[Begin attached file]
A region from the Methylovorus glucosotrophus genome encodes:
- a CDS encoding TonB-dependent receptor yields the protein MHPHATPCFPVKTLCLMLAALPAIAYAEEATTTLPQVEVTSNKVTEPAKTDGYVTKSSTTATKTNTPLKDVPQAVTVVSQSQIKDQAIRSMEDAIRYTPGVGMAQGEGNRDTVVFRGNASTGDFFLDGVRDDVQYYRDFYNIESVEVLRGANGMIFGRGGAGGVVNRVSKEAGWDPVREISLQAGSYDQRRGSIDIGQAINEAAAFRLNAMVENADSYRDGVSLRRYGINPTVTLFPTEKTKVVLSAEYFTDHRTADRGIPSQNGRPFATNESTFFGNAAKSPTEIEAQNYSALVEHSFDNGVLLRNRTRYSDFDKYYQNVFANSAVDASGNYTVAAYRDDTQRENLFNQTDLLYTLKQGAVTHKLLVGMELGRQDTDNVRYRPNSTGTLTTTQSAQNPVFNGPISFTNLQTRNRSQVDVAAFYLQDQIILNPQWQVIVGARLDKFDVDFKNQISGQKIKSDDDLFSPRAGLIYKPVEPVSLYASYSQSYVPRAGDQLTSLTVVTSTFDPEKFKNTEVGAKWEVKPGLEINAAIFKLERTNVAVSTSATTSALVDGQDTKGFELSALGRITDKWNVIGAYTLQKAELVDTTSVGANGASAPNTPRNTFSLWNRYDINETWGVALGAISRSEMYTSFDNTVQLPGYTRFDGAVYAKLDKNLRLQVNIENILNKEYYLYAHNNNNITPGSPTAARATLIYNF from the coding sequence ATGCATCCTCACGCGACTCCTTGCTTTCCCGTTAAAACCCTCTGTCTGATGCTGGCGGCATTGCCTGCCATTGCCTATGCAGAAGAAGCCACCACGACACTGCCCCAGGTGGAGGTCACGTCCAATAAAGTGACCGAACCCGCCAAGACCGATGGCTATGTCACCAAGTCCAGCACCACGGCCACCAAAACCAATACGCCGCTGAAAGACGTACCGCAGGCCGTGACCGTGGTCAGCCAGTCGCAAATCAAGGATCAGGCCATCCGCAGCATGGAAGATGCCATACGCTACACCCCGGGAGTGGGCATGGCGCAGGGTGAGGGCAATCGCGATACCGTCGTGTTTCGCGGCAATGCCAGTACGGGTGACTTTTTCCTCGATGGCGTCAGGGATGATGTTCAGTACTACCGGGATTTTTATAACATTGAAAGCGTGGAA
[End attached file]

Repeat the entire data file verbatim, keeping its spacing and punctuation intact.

A region from the Methylovorus glucosotrophus genome encodes:
- a CDS encoding TonB-dependent receptor yields the protein MHPHATPCFPVKTLCLMLAALPAIAYAEEATTTLPQVEVTSNKVTEPAKTDGYVTKSSTTATKTNTPLKDVPQAVTVVSQSQIKDQAIRSMEDAIRYTPGVGMAQGEGNRDTVVFRGNASTGDFFLDGVRDDVQYYRDFYNIESVEVLRGANGMIFGRGGAGGVVNRVSKEAGWDPVREISLQAGSYDQRRGSIDIGQAINEAAAFRLNAMVENADSYRDGVSLRRYGINPTVTLFPTEKTKVVLSAEYFTDHRTADRGIPSQNGRPFATNESTFFGNAAKSPTEIEAQNYSALVEHSFDNGVLLRNRTRYSDFDKYYQNVFANSAVDASGNYTVAAYRDDTQRENLFNQTDLLYTLKQGAVTHKLLVGMELGRQDTDNVRYRPNSTGTLTTTQSAQNPVFNGPISFTNLQTRNRSQVDVAAFYLQDQIILNPQWQVIVGARLDKFDVDFKNQISGQKIKSDDDLFSPRAGLIYKPVEPVSLYASYSQSYVPRAGDQLTSLTVVTSTFDPEKFKNTEVGAKWEVKPGLEINAAIFKLERTNVAVSTSATTSALVDGQDTKGFELSALGRITDKWNVIGAYTLQKAELVDTTSVGANGASAPNTPRNTFSLWNRYDINETWGVALGAISRSEMYTSFDNTVQLPGYTRFDGAVYAKLDKNLRLQVNIENILNKEYYLYAHNNNNITPGSPTAARATLIYNF from the coding sequence ATGCATCCTCACGCGACTCCTTGCTTTCCCGTTAAAACCCTCTGTCTGATGCTGGCGGCATTGCCTGCCATTGCCTATGCAGAAGAAGCCACCACGACACTGCCCCAGGTGGAGGTCACGTCCAATAAAGTGACCGAACCCGCCAAGACCGATGGCTATGTCACCAAGTCCAGCACCACGGCCACCAAAACCAATACGCCGCTGAAAGACGTACCGCAGGCCGTGACCGTGGTCAGCCAGTCGCAAATCAAGGATCAGGCCATCCGCAGCATGGAAGATGCCATACGCTACACCCCGGGAGTGGGCATGGCGCAGGGTGAGGGCAATCGCGATACCGTCGTGTTTCGCGGCAATGCCAGTACGGGTGACTTTTTCCTCGATGGCGTCAGGGATGATGTTCAGTACTACCGGGATTTTTATAACATTGAAAGCGTGGAA